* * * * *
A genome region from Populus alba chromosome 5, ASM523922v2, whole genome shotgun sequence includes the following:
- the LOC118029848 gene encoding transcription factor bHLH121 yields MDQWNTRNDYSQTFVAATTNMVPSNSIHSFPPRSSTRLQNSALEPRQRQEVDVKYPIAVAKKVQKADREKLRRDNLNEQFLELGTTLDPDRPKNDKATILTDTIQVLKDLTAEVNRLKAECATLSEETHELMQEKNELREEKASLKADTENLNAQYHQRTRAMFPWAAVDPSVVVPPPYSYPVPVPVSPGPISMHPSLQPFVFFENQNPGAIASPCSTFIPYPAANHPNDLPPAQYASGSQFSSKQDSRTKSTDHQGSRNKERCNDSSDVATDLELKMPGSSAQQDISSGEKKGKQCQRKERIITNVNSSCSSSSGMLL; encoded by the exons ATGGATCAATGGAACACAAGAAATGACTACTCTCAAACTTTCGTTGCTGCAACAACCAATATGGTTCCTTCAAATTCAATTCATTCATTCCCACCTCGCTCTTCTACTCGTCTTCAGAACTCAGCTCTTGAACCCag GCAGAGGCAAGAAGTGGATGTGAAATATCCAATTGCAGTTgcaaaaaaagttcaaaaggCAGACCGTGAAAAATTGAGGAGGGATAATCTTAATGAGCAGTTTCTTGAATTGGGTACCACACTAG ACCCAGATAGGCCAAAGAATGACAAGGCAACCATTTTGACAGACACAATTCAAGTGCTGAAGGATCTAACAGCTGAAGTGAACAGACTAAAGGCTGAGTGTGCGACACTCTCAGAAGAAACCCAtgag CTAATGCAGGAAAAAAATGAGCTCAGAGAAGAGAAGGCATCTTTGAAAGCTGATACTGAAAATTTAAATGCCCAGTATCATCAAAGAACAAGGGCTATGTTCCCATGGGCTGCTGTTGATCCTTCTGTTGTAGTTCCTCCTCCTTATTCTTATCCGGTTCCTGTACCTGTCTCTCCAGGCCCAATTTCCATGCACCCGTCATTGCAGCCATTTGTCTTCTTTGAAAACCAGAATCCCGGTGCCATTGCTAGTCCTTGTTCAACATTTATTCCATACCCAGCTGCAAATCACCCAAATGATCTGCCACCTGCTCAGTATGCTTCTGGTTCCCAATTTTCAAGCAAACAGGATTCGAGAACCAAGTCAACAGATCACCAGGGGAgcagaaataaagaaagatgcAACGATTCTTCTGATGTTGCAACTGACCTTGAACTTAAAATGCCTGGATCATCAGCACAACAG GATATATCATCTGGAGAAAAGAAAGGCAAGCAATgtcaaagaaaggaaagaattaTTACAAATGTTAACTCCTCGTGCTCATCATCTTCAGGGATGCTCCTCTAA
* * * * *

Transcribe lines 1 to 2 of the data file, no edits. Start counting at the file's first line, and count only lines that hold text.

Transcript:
A genome region from Populus alba chromosome 5, ASM523922v2, whole genome shotgun sequence includes the following:
- the LOC118029848 gene encoding transcription factor bHLH121 yields MDQWNTRNDYSQTFVAATTNMVPSNSIHSFPPRSSTRLQNSALEPRQRQEVDVKYPIAVAKKVQKADREKLRRDNLNEQFLELGTTLDPDRPKNDKATILTDTIQVLKDLTAEVNRLKAECATLSEETHELMQEKNELREEKASLKADTENLNAQYHQRTRAMFPWAAVDPSVVVPPPYSYPVPVPVSPGPISMHPSLQPFVFFENQNPGAIASPCSTFIPYPAANHPNDLPPAQYASGSQFSSKQDSRTKSTDHQGSRNKERCNDSSDVATDLELKMPGSSAQQDISSGEKKGKQCQRKERIITNVNSSCSSSSGMLL; encoded by the exons ATGGATCAATGGAACACAAGAAATGACTACTCTCAAACTTTCGTTGCTGCAACAACCAATATGGTTCCTTCAAATTCAATTCATTCATTCCCACCTCGCTCTTCTACTCGTCTTCAGAACTCAGCTCTTGAACCCag GCAGAGGCAAGAAGTGGATGTGAAATATCCAATTGCAGTTgcaaaaaaagttcaaaaggCAGACCGTGAAAAATTGAGGAGGGATAATCTTAATGAGCAGTTTCTTGAATTGGGTACCACACTAG ACCCAGATAGGCCAAAGAATGACAAGGCAACCATTTTGACAGACACAATTCAAGTGCTGAAGGATCTAACAGCTGAAGTGAACAGACTAAAGGCTGAGTGTGCGACACTCTCAGAAGAAACCCAtgag CTAATGCAGGAAAAAAATGAGCTCAGAGAAGAGAAGGCATCTTTGAAAGCTGATACTGAAAATTTAAATGCCCAGTATCATCAAAGAACAAGGGCTATGTTCCCATGGGCTGCTGTTGATCCTTCTGTTGTAGTTCCTCCTCCTTATTCTTATCCGGTTCCTGTACCTGTCTCTCCAGGCCCAATTTCCATGCACCCGTCATTGCAGCCATTTGTCTTCTTTGAAAACCAGAATCCCGGTGCCATTGCTAGTCCTTGTTCAACATTTATTCCATACCCAGCTGCAAATCACCCAAATGATCTGCCACCTGCTCAGTATGCTTCTGGTTCCCAATTTTCAAGCAAACAGGATTCGAGAACCAAGTCAACAGATCACCAGGGGAgcagaaataaagaaagatgcAACGATTCTTCTGATGTTGCAACTGACCTTGAACTTAAAATGCCTGGATCATCAGCACAACAG GATATATCATCTGGAGAAAAGAAAGGCAAGCAATgtcaaagaaaggaaagaattaTTACAAATGTTAACTCCTCGTGCTCATCATCTTCAGGGATGCTCCTCTAA